5 Resources Every Instructor (and Curious Yogi) Should Know About

I’m​ ​excited​ ​to​ ​share​ ​just​ ​a​ ​few​ ​of​ ​my​ ​favorite​ ​finds​ ​with​ ​you!​ ​I​ ​spend​ ​countless​ ​hours​ ​a​ ​week pouring​ ​over​ ​articles,​ ​videos,​ ​and​ ​podcast​ ​in​ ​an​ ​effort​ ​to​ ​not​ ​only​ ​continue​ ​to​ ​learn,​ ​but​ ​to​ ​keep myself​ ​and​ ​my​ ​students​ ​inspired.

Here’s​ ​5​ ​of​ ​my​ ​favorite​ ​resources​ ​that​ ​should​ ​keep​ ​you​ ​busy​ ​for​ ​quite​ ​a​ ​while.  

As​ ​I​ ​say​ ​in​ ​my​ ​blog​ ​and​ ​explain​ ​in​ ​my​ ​mini​ ​trainings,​ ​you​ ​will​ ​sometimes​ ​see​ ​and​ ​hear-​ ​from reputable​ ​sources-​ ​different​ ​opinions​ ​about​ ​cues​ ​and​ ​what​ ​may​ ​be​ ​“right”​ ​or​ ​“wrong”​ ​in​ ​a​ ​pose. The​ ​resources​ ​I​ ​have​ ​listed​ ​below​ are meant to increase our knowledge, open our eyes to some differing opinions, and inspire our practice.

Enjoy!

​Book:​ “​The​ ​Foundation”​ ​by​ ​Eric​ ​Goodman​ ​and​ ​Peter​ ​Park


This​ ​book​ ​is​ ​all​ ​about​ ​strengthening​ ​the​ ​back​ ​body.​ ​If​ ​you​ ​download​ ​the​ ​book,​ ​you​ ​can​ ​watch​ ​the actual​ ​poses​ ​and​ ​exercises​ ​in​ ​action.

Why​ ​I​ ​like​ ​this​ ​resource:​ ​I​ ​love​ ​this​ ​book​ ​not​ ​only​ ​because​ ​it​ ​works​ ​with​ ​strengthening​ ​and​ ​using our​ ​glutes,​ ​hamstrings​ ​and​ ​back,​ ​which​ ​I​ ​think​ ​is​ ​especially​ ​important​ ​for​ ​yogi’s,​ ​but​ ​because​ ​for any​ ​student​ ​with​ ​back​ ​issues,​ ​it’s​ ​easy​ ​to​ ​incorporate​ ​some​ ​of​ ​their​ ​tips​ ​in​ ​many​ ​of​ ​our​ ​traditional yoga​ ​poses.

​​Podcast:​ ​Yoga​ ​&​ ​Beyond:​ ​The​ ​Yoga​ ​and​ ​Movement​ ​Science​ ​Podcast


I​ ​LOVE​ ​this​ ​podcast.​ ​I​ ​am​ ​so​ ​glad​ ​it​ ​exists!!​ ​Please​ ​listen!

Why​ ​I​ ​like​ ​this​ ​resource:​ ​Up​ ​until​ ​recently​ ​there​ ​hasn’t​ ​been​ ​that​ ​much​ ​research​ ​about​ ​yoga. Yes,​ ​there​ ​is​ ​some,​ ​but​ ​thankfully​ ​more​ ​and​ ​more​ ​as​ ​time​ ​goes​ ​on.​ ​Ariana​ ​Rabinovitch interviews​ ​experts​ ​in​ ​their​ ​fields​ ​about​ ​everything​ ​from​ ​the​ ​health​ ​of​ ​our​ ​hamstrings​ ​and​ ​feet​ ​to the​ ​problems​ ​with​ ​being​ ​hypermobile.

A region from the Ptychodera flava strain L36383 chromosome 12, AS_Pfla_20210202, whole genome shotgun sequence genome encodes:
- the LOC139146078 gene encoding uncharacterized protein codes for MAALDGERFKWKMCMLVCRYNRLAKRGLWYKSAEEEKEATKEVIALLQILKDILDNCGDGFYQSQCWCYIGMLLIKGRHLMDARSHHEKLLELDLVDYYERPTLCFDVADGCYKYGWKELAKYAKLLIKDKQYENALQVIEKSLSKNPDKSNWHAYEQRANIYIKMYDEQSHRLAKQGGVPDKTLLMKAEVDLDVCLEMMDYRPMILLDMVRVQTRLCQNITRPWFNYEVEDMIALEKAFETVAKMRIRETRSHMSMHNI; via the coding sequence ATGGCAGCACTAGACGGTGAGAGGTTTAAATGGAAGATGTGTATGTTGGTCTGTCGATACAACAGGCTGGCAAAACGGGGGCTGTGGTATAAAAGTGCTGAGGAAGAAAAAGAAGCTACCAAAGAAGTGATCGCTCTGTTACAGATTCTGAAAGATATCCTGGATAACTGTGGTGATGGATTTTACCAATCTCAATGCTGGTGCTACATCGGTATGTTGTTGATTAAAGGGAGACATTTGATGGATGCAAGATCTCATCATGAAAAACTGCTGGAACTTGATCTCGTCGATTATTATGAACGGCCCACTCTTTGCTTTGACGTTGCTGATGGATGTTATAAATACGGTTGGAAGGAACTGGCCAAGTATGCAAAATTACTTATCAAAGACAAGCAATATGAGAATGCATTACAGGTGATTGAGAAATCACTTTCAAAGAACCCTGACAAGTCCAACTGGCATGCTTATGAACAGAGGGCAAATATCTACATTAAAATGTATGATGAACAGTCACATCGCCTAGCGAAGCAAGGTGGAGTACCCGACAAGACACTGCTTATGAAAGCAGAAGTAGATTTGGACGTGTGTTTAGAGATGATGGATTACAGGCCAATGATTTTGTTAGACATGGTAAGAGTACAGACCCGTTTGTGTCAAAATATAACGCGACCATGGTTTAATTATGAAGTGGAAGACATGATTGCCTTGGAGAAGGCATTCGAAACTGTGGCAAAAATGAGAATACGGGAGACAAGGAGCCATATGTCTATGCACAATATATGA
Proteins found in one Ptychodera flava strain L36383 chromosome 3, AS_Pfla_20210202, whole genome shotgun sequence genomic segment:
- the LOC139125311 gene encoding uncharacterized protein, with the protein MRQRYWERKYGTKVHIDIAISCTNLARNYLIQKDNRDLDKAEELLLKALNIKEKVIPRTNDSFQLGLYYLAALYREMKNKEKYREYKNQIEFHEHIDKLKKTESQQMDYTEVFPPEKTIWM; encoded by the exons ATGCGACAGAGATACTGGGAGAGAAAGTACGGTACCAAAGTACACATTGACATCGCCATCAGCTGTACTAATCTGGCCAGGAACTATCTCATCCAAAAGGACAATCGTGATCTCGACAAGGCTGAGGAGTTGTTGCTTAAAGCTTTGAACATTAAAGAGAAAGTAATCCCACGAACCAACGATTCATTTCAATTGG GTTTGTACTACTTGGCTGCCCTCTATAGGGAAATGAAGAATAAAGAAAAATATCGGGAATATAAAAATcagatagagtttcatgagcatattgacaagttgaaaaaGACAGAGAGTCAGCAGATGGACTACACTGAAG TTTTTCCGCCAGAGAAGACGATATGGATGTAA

​​ ​Blog:​ Daily Bandha


​I used​ ​a​ ​couple​ ​of​ ​Dr.​ ​Ray​ ​Long’s​ ​books​ ​for​ ​the​ ​teacher​ ​training​ ​I​ ​led.

Why​ ​I​ ​like​ ​this​ ​resource:​ ​You​ ​need​ ​to​ ​have​ ​a​ ​pretty​ ​good​ ​grasp​ ​of​ ​the​ ​body​ ​to​ ​understand​ ​a​ ​lot​ ​of what​ ​he​ ​says,​ ​but​ ​when​ ​you​ ​practice​ ​some​ ​of​ ​his​ ​cues…wow!​ ​You​ ​can​ ​feel​ ​it!

​​iPhone​ ​app:​ ​Muscle​ ​&​ ​Bone​ ​Anatomy​ ​3D


Knowledge​ ​is​ ​power.

Why​ ​I​ ​like​ ​this​ ​resource:​ ​Where do I begin? There is so much information packed into this app. Videos on how our joints and muscles work to what bursitis, sciatica, and muscle strains are. I love being able to see the muscle attachments and being able to use them to inspire my cueing.

​​ YouTube: Physical Therapy Video


Two​ ​physical​ ​therapist​ ​who​ ​have​ ​hundreds​ ​of​ ​YouTube​ ​videos​ ​helping​ ​with​ ​everything form knee, shoulder, back issues and more.

Why​ ​I​ ​like​ ​this​ ​resource:​ ​I wasn’t so sure about these guys when I first discovered them. They are definitely a little quirky, but they started to grow on me. As I watched more of their videos, I saw ways to incorporate some of their exercises into my yoga classes.

I don’t always love the speed at which they so the exercises, or their alignment, but as I am learning we all have our own opinions on what is “right” and “wrong”. For the most part what I see them offering is very similar to what else I see and read.

Keep in​ ​mind​ ​that​ ​physical​ ​therapists​ ​(as​ ​many​ ​other​ ​professionals)​ ​sometimes​ ​have​ ​different​ ​opinions about​ ​what’s​ ​best.​ ​While​ ​there’s​ ​a​ ​few​ ​videos​ ​I’ve​ ​watched​ ​that​ ​I​ ​may​ ​have​ ​a​ ​slightly​ ​different take​ ​on,​ ​overall,​ ​these​ ​guys​ ​are​ ​good…and​ ​funny.

While we should never diagnose a problem as a yoga instructor, these videos will not only educate you on the different issues students may come to class with, but allow you to offer modifications or movements for them to try.